• V13Dragongal - June 1, 2010 5:30 a.m.

    I never thought of myself as hardcore. Yet I fit the defination. I play mostly RPGs, but when I do play the war games I see the time put into them to make the whole aim and shoot system. I respect all games, but just play a few of them. And love the ones I play.
  • Sickooo - June 1, 2010 4:31 a.m.

    what a very insightful article...
  • slimjim441 - June 1, 2010 3:35 a.m.

    @juicheidea You are perfectly expressing my point. He's not saying that new shooters suck and shitty party games are great. He's saying that if you think about it, most of the people who play video games, only play a certain type (MMO, RTS, FPS, RPG, or even just Nintendo, 360, or PS3 fanboys) as opposed to casual people who play whatever (shit) they want. And if you really think about it, these new games do lack some qualities that make games great. Now think hard, how many people do you know who still play Cod4, Halo 2, Uncharted 1, Prototype, and I could go on. The point is, when you expand your perspective, you can find the truly great games. Most of the games I have now, I purchased far after their release date, because visual awesomeness and 'next gen.' tech doesn't mean the games are good. Play an older game like Metal Gear Solid 1, Metroid Prime, (original) Wolfenstein. Those games look pretty shitty, but you try to tell me that they're crap, I dare you.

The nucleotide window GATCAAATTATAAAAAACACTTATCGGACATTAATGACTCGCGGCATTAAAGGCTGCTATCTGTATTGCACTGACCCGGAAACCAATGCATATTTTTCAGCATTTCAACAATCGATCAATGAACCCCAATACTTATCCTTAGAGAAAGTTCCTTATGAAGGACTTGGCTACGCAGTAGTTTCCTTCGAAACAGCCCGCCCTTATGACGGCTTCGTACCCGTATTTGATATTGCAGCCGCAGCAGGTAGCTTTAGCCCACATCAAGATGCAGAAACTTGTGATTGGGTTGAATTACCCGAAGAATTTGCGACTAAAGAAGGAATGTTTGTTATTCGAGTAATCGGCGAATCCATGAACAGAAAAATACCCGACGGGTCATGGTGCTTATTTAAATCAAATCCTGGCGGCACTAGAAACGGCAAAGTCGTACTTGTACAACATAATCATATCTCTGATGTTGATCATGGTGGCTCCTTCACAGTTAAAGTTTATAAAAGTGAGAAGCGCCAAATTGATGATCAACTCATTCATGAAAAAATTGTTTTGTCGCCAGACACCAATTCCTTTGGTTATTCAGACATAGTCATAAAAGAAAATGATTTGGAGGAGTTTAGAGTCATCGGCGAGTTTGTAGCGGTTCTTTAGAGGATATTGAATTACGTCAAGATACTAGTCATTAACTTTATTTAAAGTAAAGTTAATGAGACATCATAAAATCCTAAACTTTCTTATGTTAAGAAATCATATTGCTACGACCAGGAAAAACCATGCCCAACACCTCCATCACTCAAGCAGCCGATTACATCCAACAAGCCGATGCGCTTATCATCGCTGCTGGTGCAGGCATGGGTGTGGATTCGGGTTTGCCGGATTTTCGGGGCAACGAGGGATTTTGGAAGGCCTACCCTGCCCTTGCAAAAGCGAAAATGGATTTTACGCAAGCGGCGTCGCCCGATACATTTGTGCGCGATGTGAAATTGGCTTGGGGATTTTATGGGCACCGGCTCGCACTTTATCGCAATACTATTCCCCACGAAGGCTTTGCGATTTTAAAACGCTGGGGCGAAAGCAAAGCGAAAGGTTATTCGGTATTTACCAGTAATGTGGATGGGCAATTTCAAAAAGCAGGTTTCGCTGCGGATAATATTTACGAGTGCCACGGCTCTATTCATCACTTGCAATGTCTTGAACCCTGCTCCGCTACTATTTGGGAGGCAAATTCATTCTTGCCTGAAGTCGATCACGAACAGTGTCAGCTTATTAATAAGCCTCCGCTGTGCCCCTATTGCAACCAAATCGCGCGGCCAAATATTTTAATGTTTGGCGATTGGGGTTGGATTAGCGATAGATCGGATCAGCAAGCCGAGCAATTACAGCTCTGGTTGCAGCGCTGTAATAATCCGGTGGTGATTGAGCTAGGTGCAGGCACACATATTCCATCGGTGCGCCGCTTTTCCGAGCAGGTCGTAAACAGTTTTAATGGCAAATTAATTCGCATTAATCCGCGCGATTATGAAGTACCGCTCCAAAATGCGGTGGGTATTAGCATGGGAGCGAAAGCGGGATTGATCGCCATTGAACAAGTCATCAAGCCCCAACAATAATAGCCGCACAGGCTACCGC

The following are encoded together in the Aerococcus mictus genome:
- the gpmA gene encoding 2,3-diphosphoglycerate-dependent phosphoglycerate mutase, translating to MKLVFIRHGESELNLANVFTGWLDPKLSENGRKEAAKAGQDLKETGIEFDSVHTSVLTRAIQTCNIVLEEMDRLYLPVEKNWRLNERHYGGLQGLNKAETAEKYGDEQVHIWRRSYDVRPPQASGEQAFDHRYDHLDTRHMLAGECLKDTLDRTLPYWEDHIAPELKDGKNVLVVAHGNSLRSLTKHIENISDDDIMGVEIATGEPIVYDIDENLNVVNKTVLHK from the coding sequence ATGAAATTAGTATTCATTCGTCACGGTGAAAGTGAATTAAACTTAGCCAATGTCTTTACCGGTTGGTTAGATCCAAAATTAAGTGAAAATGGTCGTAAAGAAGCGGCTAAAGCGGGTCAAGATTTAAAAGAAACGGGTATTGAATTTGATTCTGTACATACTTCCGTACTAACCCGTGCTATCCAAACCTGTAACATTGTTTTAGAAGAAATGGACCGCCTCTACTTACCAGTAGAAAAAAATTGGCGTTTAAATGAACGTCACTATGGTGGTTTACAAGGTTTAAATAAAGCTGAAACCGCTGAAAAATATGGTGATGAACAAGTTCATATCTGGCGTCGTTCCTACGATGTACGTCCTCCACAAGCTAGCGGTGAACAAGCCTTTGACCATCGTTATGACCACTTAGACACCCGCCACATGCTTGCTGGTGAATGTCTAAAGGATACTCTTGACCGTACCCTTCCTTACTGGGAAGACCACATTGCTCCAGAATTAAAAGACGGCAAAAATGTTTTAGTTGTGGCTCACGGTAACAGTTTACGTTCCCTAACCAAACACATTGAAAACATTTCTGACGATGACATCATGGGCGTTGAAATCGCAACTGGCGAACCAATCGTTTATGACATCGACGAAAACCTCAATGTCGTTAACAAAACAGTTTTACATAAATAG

• sirpsychosexy - June 1, 2010 3:12 a.m.